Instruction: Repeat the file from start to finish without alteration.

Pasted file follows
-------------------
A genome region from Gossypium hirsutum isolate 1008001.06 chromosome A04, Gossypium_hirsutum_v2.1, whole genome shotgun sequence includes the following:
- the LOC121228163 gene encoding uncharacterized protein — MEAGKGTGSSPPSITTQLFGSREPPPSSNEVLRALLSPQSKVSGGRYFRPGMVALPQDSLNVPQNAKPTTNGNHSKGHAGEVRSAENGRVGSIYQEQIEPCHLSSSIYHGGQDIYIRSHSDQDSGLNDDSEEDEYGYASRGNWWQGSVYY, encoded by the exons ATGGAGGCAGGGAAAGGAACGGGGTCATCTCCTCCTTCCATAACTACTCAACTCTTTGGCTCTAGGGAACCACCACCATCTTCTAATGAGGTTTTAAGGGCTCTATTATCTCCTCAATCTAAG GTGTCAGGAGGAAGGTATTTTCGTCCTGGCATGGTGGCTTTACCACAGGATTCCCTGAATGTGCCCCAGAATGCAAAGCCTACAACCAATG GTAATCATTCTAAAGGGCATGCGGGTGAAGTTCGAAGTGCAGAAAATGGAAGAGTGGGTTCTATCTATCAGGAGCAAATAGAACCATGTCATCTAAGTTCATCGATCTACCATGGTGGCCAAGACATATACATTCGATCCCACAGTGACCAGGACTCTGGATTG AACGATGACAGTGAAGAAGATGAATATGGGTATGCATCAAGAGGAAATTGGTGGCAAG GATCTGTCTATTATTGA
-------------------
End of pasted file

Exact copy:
A genome region from Gossypium hirsutum isolate 1008001.06 chromosome A04, Gossypium_hirsutum_v2.1, whole genome shotgun sequence includes the following:
- the LOC121228163 gene encoding uncharacterized protein — MEAGKGTGSSPPSITTQLFGSREPPPSSNEVLRALLSPQSKVSGGRYFRPGMVALPQDSLNVPQNAKPTTNGNHSKGHAGEVRSAENGRVGSIYQEQIEPCHLSSSIYHGGQDIYIRSHSDQDSGLNDDSEEDEYGYASRGNWWQGSVYY, encoded by the exons ATGGAGGCAGGGAAAGGAACGGGGTCATCTCCTCCTTCCATAACTACTCAACTCTTTGGCTCTAGGGAACCACCACCATCTTCTAATGAGGTTTTAAGGGCTCTATTATCTCCTCAATCTAAG GTGTCAGGAGGAAGGTATTTTCGTCCTGGCATGGTGGCTTTACCACAGGATTCCCTGAATGTGCCCCAGAATGCAAAGCCTACAACCAATG GTAATCATTCTAAAGGGCATGCGGGTGAAGTTCGAAGTGCAGAAAATGGAAGAGTGGGTTCTATCTATCAGGAGCAAATAGAACCATGTCATCTAAGTTCATCGATCTACCATGGTGGCCAAGACATATACATTCGATCCCACAGTGACCAGGACTCTGGATTG AACGATGACAGTGAAGAAGATGAATATGGGTATGCATCAAGAGGAAATTGGTGGCAAG GATCTGTCTATTATTGA